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Manatee County continues to serve Myakka residents who have contaminated water

Drinking water, water testing provided to Myakka residents by Manatee County following Ian.

Manatee County Public Works Fleet Services employee Christopher Brooks unloads containers of bottled water.
Manatee County Public Works Fleet Services employee Christopher Brooks unloads containers of bottled water.
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Although 63 private wells in the Myakka City area tested positive for contamination following Hurricane Ian, Manatee County officials said they were optimistic with proper care those wells will be back in use after a couple of weeks.

Besides those 63 private wells, another 109 showed some signs of contamination and are being retested to see whether the water quality is good enough to be used for drinking water. The Florida Department of Health in Manatee County tested 318 private wells overall.

County Administrator Scott Hopes said residents with the contaminated wells were following the county's warnings and were using bottled water for household functions. Hopes said the county was using an aggressive response to the contaminated water to prevent a possible waterborne outbreak of disease.

Dr. Edwin Hernandez, clinical director at the Florida Department of Health in Manatee County, said early detection of any contamination is a key component to stopping an outbreak of disease.

“I believe we are doing everything from every possible angle,” Hernandez said. “We aren’t trying to just educate, but test, and make sure we can follow up accordingly.”

If bacteria in the water is contracted, those using the water could get gastrointestinal issues, fever, and other symptoms. A few children in the Myakka City area have been observed with those symptoms, but Hernandez said he didn't have any supporting data to say the illnesses were from contaminated well water.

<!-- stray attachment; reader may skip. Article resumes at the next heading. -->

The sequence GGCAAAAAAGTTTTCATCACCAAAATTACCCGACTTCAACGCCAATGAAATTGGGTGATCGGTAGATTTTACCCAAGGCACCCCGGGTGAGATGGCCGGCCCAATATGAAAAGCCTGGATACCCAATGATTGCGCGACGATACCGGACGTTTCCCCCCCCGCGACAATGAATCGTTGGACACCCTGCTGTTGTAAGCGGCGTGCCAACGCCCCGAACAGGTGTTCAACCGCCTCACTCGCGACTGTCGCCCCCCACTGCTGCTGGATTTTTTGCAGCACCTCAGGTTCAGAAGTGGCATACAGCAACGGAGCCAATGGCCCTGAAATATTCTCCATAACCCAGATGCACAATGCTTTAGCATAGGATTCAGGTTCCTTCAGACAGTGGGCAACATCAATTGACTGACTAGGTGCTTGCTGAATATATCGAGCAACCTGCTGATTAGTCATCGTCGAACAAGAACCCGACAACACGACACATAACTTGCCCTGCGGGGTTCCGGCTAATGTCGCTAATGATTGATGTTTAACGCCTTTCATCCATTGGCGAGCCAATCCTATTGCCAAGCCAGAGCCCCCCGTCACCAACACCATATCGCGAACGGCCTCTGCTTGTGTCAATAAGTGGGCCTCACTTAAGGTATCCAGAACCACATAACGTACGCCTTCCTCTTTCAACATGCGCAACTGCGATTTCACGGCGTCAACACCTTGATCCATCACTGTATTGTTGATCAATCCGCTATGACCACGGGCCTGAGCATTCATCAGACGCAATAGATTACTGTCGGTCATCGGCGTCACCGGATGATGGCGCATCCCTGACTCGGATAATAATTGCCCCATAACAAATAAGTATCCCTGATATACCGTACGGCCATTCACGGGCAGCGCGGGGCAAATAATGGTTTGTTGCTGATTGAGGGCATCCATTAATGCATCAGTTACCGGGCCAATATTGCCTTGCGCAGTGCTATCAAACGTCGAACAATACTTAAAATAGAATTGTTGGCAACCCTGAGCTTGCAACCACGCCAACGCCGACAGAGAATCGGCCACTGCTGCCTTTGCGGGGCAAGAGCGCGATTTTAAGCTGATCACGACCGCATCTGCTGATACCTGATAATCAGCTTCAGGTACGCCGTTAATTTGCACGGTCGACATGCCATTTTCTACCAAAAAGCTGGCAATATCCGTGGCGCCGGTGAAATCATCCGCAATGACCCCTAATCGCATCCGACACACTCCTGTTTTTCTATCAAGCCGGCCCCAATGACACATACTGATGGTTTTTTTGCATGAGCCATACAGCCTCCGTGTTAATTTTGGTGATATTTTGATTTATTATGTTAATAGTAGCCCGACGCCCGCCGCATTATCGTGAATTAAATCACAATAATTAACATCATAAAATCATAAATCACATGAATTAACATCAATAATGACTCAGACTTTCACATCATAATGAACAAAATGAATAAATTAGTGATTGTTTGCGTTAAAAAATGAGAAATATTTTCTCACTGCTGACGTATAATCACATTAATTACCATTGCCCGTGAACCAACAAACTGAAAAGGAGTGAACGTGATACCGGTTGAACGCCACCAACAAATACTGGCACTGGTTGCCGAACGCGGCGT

Hopes said it could be as long as 10 days after disinfection before wells could be retested. He said the county would continue supplying bottled water to those in need for an estimated four weeks.

Those who want their well water tested can pick up sample vials at the Myakka City Community Center on Wauchula Road, and then drop them off when filled. 

Commissioner Vanessa Baugh said the county is working extremely closely with residents in the Myakka City area to make sure they have a safe supply of water.

"We have a lot of children and babies in Myakka," she said. "If one child is sick, that would be one child too many. The county is taking this very seriously."



Hopes said Oct. 1, during his second helicopter flight over the area, that he began to consider the impacts of the storm on private wells, due to the amount of submerged land.

He then reached out to the Manatee County Emergency Management's staff to set up water testing.

On Oct. 4, the county issued a press release asking Myakka City area residents to have their water tested. On Oct. 13, the county announced that, indeed, many wells were contaminated.

Of the 319 samples received, 172 had at least some level of coliform bacteria present.

Hopes said it was “pretty significant” that 54% of the samples contained either coliform bacteria or fecal coliform bacteria. He said although any bacteria in a well is an issue, the presence of fecal coliform, and its species E. coli, is the most significant indicator of contamination that would cause disease in humans.

The issue, Hopes said, is most serious for the very young or very elderly, who might be frail or have other medical problems that would cause them to be susceptible to disease.